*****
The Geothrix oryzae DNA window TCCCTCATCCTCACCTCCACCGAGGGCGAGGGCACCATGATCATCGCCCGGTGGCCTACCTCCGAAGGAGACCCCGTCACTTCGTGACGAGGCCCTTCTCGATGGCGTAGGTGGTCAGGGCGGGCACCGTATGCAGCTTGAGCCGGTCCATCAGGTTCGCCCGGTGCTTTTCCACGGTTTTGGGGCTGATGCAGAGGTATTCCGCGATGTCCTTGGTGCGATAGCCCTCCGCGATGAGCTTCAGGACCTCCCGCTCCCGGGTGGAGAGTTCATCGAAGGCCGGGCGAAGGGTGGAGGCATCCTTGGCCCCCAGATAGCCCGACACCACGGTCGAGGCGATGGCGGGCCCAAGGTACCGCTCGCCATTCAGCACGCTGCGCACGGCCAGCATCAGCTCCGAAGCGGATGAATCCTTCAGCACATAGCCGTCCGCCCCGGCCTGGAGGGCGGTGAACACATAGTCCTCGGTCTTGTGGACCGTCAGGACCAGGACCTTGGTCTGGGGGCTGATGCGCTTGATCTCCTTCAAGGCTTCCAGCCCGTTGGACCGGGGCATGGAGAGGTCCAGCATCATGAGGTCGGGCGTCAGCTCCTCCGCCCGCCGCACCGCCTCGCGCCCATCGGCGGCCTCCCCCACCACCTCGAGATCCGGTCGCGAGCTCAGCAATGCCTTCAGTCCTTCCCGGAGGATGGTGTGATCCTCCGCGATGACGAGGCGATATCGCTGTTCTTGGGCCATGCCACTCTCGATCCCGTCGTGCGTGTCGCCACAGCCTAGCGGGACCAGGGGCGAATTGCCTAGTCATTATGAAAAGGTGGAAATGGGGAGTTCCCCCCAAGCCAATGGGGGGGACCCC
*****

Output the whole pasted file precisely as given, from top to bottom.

The Geothrix oryzae DNA window TCCCTCATCCTCACCTCCACCGAGGGCGAGGGCACCATGATCATCGCCCGGTGGCCTACCTCCGAAGGAGACCCCGTCACTTCGTGACGAGGCCCTTCTCGATGGCGTAGGTGGTCAGGGCGGGCACCGTATGCAGCTTGAGCCGGTCCATCAGGTTCGCCCGGTGCTTTTCCACGGTTTTGGGGCTGATGCAGAGGTATTCCGCGATGTCCTTGGTGCGATAGCCCTCCGCGATGAGCTTCAGGACCTCCCGCTCCCGGGTGGAGAGTTCATCGAAGGCCGGGCGAAGGGTGGAGGCATCCTTGGCCCCCAGATAGCCCGACACCACGGTCGAGGCGATGGCGGGCCCAAGGTACCGCTCGCCATTCAGCACGCTGCGCACGGCCAGCATCAGCTCCGAAGCGGATGAATCCTTCAGCACATAGCCGTCCGCCCCGGCCTGGAGGGCGGTGAACACATAGTCCTCGGTCTTGTGGACCGTCAGGACCAGGACCTTGGTCTGGGGGCTGATGCGCTTGATCTCCTTCAAGGCTTCCAGCCCGTTGGACCGGGGCATGGAGAGGTCCAGCATCATGAGGTCGGGCGTCAGCTCCTCCGCCCGCCGCACCGCCTCGCGCCCATCGGCGGCCTCCCCCACCACCTCGAGATCCGGTCGCGAGCTCAGCAATGCCTTCAGTCCTTCCCGGAGGATGGTGTGATCCTCCGCGATGACGAGGCGATATCGCTGTTCTTGGGCCATGCCACTCTCGATCCCGTCGTGCGTGTCGCCACAGCCTAGCGGGACCAGGGGCGAATTGCCTAGTCATTATGAAAAGGTGGAAATGGGGAGTTCCCCCCAAGCCAATGGGGGGGACCCC